Since the recession struck a year and a half ago, designs with a "humourous" edge are on the rise with irony, wit and lashings of absurdity cropping up all over the interiors sector.
But, while not many people would argue with a reason to smile, sometimes, one has to question whether humour in the home décor should ever stray further than a novelty cushion, a silly apron or, better yet, be eternally relegated to the downstairs loo.
"The use of humour in design can be difficult to master, the key factor being that design should always look practical," says Ryan Kohn, director of Interior Architectural, Design and Build company, Living in Space, who warns that “pointless ‘funny’ items around the home can often look ridiculous."
To most of us, that might sound obvious, but it's amazing how many "joke", or should I say "junk", items end up in our homes. This is especially true at Christmas, something I know too well having once received a tacky plastic book stand - funny for all the wrong reasons, not least because it said "Happy Birthday!" proudly across the top.
But there are ways of injecting humour into an interior without making it too "silly", says Kohn.
One of the biggest interior trends of the last two years with a big dash of humour, he points out, has been along the Alice in Wonderland theme. This trend has been typified by oversized items such as Diamantini & Domeniconi Gomitolo’s enormous knitted wall clock at Rockett St George, Holly Palmer’s Tea Cup Stool at Mocha or Anthroplogie's piled up tea set lamp. Meanwhile, at this year’s design week in Milan, Dutch designer Marcel Wanders and French furniture manufacturing company xO exhibited their Alice-inspired "eden" collection of monumental ceramic vases, tables and stools, which had been shaped into the pawn pieces of a chess game. Adding an element of humour with one or two high quality, design-focused items, and combining them with your current décor, helps you to be stylish without being silly, the main point being, says Kohn, that "you carefully tread the line between kitsch, humourous and downright ridiculous."
So, while the bone china cup and saucer featuring a "bite-mark" design from Evthokia is both playful and stylish, referencing notions of etiquette and gently poking fun at traditional values; the Terrorist Tea Pot from SUCK UK, complete with balaclava-style tea cosy, is of the humour your home could probably live without.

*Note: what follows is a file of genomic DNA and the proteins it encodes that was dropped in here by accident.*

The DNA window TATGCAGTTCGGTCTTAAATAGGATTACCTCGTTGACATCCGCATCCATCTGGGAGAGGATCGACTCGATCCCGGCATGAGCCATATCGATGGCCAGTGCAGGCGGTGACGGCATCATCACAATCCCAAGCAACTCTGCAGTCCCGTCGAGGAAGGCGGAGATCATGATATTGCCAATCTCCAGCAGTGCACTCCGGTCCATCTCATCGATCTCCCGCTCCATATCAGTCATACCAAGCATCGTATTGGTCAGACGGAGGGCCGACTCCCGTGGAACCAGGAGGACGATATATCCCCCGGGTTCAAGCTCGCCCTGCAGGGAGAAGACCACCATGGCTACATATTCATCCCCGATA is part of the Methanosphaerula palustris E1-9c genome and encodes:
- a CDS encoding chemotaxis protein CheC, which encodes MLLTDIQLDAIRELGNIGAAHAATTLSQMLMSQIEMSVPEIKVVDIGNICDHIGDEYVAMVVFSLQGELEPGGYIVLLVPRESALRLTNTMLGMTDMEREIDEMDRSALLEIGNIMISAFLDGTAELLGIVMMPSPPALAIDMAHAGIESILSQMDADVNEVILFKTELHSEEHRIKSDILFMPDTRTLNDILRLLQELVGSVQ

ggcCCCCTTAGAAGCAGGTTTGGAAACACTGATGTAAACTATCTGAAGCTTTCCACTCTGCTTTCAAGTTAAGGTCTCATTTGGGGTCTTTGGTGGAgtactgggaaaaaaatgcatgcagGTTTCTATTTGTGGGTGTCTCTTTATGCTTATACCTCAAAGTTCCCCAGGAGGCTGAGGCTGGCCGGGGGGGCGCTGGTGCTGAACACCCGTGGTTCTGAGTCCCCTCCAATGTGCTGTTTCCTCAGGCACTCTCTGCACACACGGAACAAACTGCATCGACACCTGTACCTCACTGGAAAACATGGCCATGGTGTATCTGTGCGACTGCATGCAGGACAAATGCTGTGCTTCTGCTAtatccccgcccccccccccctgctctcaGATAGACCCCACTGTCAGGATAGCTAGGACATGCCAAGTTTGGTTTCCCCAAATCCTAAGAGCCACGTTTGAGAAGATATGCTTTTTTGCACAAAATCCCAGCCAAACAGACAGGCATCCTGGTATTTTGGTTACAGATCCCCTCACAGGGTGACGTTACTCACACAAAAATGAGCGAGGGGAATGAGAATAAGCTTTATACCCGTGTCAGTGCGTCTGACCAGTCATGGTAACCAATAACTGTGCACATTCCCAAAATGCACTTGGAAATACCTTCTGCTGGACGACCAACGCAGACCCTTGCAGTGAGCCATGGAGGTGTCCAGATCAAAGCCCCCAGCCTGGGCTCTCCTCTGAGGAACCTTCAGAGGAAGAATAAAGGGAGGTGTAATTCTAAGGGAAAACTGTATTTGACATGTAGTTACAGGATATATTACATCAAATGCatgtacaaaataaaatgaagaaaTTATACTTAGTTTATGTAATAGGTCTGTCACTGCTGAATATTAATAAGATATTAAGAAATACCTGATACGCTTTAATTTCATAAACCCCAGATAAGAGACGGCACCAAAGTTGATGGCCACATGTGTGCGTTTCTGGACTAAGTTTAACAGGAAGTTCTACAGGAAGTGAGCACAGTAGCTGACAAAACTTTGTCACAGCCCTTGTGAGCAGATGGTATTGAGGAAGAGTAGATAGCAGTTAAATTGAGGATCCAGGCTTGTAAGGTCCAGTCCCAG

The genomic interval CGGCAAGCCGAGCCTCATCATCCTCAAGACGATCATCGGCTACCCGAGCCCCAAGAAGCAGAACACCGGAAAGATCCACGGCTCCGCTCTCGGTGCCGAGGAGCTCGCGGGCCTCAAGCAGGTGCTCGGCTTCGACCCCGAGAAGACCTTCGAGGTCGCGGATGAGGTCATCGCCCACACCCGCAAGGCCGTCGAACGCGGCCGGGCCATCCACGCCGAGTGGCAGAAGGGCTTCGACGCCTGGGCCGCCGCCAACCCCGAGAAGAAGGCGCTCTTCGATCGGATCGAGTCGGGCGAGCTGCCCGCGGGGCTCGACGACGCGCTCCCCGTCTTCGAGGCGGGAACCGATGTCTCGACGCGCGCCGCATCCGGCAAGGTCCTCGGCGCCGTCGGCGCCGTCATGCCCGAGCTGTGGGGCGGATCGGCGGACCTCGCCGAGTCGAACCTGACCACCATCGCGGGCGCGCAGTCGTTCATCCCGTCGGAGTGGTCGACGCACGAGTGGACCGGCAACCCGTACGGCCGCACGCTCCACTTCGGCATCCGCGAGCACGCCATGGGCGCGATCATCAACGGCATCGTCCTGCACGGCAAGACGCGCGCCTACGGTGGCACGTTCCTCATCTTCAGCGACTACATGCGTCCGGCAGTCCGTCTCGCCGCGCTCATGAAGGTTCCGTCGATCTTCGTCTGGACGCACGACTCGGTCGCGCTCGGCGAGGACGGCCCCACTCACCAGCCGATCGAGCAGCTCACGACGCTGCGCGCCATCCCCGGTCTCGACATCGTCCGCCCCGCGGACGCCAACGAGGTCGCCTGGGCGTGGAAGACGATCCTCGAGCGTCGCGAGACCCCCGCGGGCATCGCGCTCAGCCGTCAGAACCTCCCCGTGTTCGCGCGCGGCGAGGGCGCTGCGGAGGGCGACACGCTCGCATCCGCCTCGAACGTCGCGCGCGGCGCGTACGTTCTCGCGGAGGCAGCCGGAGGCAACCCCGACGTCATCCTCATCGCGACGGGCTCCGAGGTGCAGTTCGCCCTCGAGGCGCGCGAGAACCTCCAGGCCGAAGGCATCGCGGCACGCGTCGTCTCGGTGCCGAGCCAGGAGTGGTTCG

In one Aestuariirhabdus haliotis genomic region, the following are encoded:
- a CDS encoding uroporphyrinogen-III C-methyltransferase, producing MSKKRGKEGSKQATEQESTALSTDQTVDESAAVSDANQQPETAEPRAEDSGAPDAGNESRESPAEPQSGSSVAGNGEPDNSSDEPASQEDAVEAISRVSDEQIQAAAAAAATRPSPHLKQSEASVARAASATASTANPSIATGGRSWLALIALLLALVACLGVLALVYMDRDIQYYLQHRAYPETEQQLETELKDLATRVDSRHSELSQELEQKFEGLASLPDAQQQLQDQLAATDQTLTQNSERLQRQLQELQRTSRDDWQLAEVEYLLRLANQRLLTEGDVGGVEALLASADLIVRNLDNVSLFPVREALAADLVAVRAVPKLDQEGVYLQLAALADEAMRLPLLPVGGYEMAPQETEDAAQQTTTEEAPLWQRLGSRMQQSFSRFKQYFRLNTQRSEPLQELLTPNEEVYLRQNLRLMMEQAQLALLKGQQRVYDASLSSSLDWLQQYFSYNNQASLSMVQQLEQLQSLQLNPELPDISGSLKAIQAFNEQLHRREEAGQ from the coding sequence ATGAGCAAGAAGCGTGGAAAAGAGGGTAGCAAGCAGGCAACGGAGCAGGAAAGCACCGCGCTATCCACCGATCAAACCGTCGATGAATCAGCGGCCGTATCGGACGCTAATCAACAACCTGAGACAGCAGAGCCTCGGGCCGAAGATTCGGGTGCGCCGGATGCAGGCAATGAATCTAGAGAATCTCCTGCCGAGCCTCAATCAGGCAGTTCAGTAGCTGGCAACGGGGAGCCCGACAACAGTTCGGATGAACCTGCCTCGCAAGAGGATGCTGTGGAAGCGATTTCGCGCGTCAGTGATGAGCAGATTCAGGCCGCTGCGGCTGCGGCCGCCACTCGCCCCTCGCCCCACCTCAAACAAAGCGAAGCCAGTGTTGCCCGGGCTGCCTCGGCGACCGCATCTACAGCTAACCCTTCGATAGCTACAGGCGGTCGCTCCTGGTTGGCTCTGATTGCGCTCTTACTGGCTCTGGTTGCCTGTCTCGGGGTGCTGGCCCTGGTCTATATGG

Likewise, while it's a "tick" to Julian Appelius' highly modern "pulpo" coat hooks, which look like brightly coloured paint dripping down a wall; the more obviously "funny" Regnah Hange hook from Meninos, is taking the joke a step too far.
Homeowners aren't the only ones who should take to humour with care. Indeed, those designers who attempt to add an amusing or ironic edge to their creations face extra challenges if they wish their design to be successful. At this year's New Designers exhibition, Jack Wilesmith told the joke well with his Sit Stool, which was inspired by his old teachers telling him not to lean back on his chair, or risk hurting himself. The design lets the sitter "lean in safety" on his chair, thus turning his childish tendency and the familiar worry of grown-ups on its head.
"I try to find humour in anything I do, especially design" says Jack, "I believe subtlety is the key. I go about designing in the same way that a stand-up comedian would go about their shows: I stand back and look at life, spot the silly things people do and poke fun at them."
It's important that you can justify why you have designed something the way you have, he says, and, sometimes, it's just good to "feel like you're 12 again."
Humourous design should surprise and amuse. It should be subtle and clever. Use it with care, or the joke might be on you
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